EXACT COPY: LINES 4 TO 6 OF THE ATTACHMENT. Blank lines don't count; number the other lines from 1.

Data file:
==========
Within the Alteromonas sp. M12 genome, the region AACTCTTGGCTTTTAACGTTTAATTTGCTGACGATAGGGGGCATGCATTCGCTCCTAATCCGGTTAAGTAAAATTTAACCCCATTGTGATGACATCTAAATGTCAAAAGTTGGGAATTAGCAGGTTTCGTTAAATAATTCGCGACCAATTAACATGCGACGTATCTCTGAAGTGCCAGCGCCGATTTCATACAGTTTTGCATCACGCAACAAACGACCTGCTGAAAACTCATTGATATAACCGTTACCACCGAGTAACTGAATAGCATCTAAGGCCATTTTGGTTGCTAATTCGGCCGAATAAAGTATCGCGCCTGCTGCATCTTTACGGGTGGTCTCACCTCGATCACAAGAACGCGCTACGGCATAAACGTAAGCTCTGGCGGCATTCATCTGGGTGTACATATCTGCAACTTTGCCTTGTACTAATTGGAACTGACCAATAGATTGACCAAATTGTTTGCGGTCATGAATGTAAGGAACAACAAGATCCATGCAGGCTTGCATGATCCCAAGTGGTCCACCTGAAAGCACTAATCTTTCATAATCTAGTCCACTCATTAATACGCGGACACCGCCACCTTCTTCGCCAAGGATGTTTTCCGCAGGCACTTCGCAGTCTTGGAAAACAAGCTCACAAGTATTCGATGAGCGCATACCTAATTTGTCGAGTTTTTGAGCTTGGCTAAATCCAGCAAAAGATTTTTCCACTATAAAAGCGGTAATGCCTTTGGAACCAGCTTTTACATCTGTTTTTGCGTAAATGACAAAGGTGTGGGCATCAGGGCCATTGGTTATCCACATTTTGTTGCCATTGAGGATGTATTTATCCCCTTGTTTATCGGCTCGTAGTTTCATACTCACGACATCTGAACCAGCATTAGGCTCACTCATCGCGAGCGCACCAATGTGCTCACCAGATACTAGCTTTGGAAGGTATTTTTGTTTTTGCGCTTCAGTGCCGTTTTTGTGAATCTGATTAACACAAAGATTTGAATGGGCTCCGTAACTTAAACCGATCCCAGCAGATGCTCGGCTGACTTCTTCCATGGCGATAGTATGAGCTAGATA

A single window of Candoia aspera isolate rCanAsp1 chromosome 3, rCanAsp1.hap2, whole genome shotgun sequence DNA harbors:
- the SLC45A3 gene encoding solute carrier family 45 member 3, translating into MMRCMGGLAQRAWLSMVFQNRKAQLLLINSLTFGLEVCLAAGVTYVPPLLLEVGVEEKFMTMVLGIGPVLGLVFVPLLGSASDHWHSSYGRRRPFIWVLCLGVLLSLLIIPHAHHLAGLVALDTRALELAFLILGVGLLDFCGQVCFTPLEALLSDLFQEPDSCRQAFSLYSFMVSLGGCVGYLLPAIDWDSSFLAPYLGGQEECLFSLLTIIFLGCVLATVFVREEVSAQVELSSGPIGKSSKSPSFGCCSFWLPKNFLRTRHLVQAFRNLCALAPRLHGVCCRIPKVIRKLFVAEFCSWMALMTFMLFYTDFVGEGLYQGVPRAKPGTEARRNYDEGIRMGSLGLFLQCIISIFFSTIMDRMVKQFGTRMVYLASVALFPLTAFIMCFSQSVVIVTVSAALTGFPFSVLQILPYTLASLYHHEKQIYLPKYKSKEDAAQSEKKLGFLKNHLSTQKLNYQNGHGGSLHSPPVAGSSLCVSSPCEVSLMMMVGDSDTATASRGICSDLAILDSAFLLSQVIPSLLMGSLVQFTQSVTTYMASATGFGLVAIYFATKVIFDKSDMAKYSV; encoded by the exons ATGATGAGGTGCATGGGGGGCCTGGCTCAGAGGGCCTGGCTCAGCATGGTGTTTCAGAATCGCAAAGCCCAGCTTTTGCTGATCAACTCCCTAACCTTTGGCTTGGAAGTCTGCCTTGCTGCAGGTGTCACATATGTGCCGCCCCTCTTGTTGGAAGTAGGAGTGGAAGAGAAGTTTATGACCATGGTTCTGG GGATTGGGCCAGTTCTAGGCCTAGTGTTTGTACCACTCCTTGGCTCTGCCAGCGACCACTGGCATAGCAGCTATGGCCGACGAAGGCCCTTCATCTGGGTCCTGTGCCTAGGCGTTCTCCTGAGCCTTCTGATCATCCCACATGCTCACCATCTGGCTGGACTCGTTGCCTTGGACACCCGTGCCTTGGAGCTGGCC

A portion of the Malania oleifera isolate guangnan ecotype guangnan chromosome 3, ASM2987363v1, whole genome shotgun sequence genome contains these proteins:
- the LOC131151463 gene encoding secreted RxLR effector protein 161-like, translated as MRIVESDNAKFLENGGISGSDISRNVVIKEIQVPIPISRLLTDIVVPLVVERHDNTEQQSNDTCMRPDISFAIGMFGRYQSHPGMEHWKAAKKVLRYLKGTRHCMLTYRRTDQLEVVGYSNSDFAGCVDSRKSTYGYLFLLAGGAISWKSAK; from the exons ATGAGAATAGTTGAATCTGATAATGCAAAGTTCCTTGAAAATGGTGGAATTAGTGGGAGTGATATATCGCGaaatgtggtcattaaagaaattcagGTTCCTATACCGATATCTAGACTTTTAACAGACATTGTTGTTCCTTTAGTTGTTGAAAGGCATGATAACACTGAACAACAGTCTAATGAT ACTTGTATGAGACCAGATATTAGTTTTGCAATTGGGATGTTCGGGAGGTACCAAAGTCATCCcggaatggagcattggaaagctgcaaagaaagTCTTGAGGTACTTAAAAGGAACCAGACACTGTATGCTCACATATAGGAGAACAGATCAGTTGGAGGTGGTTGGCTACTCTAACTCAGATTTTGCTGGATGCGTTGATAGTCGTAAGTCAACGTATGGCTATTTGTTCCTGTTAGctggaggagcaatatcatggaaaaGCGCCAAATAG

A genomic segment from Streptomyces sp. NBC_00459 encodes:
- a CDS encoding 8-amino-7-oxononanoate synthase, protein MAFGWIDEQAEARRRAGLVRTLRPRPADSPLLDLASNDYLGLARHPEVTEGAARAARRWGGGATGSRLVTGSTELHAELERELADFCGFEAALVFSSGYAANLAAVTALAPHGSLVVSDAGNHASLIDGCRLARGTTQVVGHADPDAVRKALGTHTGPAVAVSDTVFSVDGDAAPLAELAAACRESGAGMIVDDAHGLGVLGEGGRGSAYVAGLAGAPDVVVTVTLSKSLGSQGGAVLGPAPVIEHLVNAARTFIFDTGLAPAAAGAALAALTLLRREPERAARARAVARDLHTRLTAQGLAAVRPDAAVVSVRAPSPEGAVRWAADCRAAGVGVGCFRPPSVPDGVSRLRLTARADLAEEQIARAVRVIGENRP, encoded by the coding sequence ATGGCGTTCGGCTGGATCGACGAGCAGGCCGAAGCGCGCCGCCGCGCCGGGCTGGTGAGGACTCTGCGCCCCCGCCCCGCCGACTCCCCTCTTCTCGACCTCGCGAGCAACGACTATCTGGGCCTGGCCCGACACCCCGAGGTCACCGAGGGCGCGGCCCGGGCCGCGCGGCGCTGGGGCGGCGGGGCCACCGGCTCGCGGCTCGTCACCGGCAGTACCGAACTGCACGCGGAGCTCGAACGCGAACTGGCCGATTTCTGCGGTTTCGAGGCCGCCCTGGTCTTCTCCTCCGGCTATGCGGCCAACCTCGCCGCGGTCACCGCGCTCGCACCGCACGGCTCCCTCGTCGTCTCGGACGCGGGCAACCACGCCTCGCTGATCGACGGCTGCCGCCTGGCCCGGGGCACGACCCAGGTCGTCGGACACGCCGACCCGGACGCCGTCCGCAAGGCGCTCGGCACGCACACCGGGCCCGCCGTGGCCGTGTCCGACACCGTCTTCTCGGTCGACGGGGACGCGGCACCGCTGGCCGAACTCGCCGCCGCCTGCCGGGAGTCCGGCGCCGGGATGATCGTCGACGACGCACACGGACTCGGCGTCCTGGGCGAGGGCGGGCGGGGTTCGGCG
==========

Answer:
A portion of the Malania oleifera isolate guangnan ecotype guangnan chromosome 3, ASM2987363v1, whole genome shotgun sequence genome contains these proteins:
- the LOC131151463 gene encoding secreted RxLR effector protein 161-like, translated as MRIVESDNAKFLENGGISGSDISRNVVIKEIQVPIPISRLLTDIVVPLVVERHDNTEQQSNDTCMRPDISFAIGMFGRYQSHPGMEHWKAAKKVLRYLKGTRHCMLTYRRTDQLEVVGYSNSDFAGCVDSRKSTYGYLFLLAGGAISWKSAK; from the exons ATGAGAATAGTTGAATCTGATAATGCAAAGTTCCTTGAAAATGGTGGAATTAGTGGGAGTGATATATCGCGaaatgtggtcattaaagaaattcagGTTCCTATACCGATATCTAGACTTTTAACAGACATTGTTGTTCCTTTAGTTGTTGAAAGGCATGATAACACTGAACAACAGTCTAATGAT ACTTGTATGAGACCAGATATTAGTTTTGCAATTGGGATGTTCGGGAGGTACCAAAGTCATCCcggaatggagcattggaaagctgcaaagaaagTCTTGAGGTACTTAAAAGGAACCAGACACTGTATGCTCACATATAGGAGAACAGATCAGTTGGAGGTGGTTGGCTACTCTAACTCAGATTTTGCTGGATGCGTTGATAGTCGTAAGTCAACGTATGGCTATTTGTTCCTGTTAGctggaggagcaatatcatggaaaaGCGCCAAATAG

A genomic segment from Streptomyces sp. NBC_00459 encodes: